Surviving the Crisis

BARKSDALE AIR FORCE BASE, La. -- You have cancer. Feb. 26, 2008, I heard those dreaded words.

After a few months of feeling run down, I was diagnosed with thyroid cancer. With that diagnosis came the expected whirlwind of thoughts: Will I survive? What about my family? Is my career over? Will I ever fly again? What exactly is a thyroid?

The next few months were a blur--part due to the speed at which events occurred, part due to the lack of medication/thyroid hormone that led to my body partially shutting down. When I came through the other side, many of the previously mentioned questions still remained. Although, I now know more about a thyroid and what it did than I ever wanted to know.

As I began my recovery, I found several things to keep me going. First, my family. My children motivated me to get up and get moving, and I was determined to be there for them. Second, the LIVESTRONG Foundation and their messages of hope and encouragement made me realize that my low point in life was nothing compared to the alternative, and I was lucky they caught it early. But the simplest part--I was not going to let cancer beat me.

My illness let me know the true limits of my body. Earlier complaints of being tired, or having back pain, or any other excuse paled in comparison. I decided that I was not going to stay down--I was going to push myself as hard as I could to see if I could find my limit.

My journey began with a sprint triathlon the next year. From there, things really took off. I ran the Paris and Berlin Marathons to raise money for LIVESTRONG, and decided to push further. My most challenging event, the Antwerp Ironman 70.3 went off without a hitch. In total, I've competed in more than 20 triathlons, marathons and half marathons since my diagnosis.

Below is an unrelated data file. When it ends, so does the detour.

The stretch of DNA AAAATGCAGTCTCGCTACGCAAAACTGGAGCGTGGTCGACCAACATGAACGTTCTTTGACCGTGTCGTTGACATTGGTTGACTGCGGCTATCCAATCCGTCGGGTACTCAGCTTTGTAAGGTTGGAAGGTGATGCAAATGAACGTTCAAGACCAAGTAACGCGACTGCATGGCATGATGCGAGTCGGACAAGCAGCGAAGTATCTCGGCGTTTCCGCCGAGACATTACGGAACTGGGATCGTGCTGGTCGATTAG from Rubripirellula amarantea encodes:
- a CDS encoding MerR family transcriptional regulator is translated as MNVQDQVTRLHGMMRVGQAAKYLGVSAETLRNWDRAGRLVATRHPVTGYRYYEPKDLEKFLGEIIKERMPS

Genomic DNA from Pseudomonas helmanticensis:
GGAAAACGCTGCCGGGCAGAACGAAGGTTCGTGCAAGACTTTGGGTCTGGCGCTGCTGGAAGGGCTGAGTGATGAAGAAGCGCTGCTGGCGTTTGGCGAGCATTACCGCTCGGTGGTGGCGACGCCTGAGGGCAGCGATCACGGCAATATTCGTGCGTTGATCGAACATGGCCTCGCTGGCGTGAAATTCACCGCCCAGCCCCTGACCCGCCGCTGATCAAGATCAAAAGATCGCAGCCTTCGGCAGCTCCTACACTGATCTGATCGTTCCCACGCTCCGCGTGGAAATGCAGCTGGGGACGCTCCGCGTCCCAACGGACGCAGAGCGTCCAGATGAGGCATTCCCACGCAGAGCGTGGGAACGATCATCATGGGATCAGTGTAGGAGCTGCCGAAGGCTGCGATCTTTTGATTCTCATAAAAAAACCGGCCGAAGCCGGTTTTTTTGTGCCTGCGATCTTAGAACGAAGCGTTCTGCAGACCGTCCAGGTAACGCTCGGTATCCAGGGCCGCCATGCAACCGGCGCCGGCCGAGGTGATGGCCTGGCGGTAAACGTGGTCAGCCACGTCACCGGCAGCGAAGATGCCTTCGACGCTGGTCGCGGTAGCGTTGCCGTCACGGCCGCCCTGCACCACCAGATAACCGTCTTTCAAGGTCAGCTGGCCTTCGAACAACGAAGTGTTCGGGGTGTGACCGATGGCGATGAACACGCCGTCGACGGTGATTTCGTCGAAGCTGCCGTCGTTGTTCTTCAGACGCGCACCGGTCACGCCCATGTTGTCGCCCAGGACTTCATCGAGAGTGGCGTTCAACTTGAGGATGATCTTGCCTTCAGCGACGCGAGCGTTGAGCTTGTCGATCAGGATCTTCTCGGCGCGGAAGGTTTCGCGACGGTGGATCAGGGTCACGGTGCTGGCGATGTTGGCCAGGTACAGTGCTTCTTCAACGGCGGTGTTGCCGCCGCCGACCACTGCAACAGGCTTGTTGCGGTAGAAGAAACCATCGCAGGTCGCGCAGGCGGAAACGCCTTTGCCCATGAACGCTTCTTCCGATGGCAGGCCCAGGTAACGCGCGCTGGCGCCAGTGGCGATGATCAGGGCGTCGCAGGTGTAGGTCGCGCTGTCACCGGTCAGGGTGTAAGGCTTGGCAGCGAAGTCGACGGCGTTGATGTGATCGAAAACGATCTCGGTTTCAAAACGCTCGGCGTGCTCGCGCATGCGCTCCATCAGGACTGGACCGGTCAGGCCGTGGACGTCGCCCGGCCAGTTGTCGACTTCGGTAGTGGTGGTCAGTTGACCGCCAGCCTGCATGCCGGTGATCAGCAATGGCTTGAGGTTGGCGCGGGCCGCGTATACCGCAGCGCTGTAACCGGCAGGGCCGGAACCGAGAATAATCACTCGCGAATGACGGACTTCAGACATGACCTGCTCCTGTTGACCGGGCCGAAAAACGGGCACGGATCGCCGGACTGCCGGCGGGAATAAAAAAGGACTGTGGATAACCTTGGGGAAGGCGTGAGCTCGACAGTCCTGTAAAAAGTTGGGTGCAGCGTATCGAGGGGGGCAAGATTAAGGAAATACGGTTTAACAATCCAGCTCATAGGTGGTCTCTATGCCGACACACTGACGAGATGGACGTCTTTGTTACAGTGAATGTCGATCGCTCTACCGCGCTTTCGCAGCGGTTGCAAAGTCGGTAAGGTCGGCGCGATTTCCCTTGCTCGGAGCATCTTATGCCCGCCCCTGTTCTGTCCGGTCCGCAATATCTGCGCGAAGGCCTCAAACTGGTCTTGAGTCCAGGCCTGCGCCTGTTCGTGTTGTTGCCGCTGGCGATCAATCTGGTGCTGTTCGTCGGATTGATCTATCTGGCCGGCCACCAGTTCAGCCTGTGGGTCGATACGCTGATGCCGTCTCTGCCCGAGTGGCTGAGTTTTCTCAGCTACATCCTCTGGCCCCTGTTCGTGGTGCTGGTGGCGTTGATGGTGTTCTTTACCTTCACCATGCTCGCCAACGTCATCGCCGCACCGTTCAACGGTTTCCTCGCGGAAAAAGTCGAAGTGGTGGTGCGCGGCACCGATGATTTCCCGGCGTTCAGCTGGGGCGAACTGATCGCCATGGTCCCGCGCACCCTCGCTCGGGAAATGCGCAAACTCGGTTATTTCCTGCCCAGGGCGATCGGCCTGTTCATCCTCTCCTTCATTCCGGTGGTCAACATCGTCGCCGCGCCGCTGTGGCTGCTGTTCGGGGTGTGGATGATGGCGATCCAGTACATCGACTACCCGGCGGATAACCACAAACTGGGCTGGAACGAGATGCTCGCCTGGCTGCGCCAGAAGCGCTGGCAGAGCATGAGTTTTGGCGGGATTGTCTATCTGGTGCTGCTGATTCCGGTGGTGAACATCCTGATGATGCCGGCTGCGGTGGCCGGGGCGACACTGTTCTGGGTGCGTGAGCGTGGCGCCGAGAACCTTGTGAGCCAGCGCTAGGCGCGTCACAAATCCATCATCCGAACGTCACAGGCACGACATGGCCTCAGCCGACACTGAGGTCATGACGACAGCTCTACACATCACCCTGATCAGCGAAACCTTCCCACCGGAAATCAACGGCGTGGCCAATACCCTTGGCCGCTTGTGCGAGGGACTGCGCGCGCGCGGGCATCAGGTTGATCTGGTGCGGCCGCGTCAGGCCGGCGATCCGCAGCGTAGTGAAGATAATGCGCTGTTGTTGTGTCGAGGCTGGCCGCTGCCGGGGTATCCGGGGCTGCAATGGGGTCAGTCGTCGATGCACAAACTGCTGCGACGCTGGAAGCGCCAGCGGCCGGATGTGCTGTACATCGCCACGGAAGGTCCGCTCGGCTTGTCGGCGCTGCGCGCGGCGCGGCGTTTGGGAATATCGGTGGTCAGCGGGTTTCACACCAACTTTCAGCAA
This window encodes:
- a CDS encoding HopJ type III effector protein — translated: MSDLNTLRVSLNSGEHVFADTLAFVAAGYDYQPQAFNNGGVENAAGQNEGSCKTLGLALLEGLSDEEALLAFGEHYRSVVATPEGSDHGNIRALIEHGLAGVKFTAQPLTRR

More importantly, however, I've connected with cancer survivors worldwide and realized how important hope can be. Although my form of cancer is one of the most treatable, it is life-altering--both in terms of health impact and the fact that I will be living under the threat of reoccurrence for the rest of my life. My successful recovery has allowed me to show other cancer survivors that life after treatment is possible--and sometimes at a higher level than ever before. Throughout each event, the thought of the millions of people worldwide, and several of my close friends, living with cancer kept me moving.

What was the impact on my AF career? I made it through my medical evaluation board and was put back on flying status. As of Feb. 26, 2013, I am a five-year cancer survivor and qualified B-52H Stratofortress pilot.

To me, the key to successfully surviving my crisis was the hope found around me, and the motivation to help others once I was through the worst part. When I heard those three fateful words, I was faced with a choice--give in to the self pity or push through and see what was on the other side. I pushed through, met many inspiring people along the way, and came out the other side a better person. After all this, one thing is clear: I had cancer--cancer didn't have me.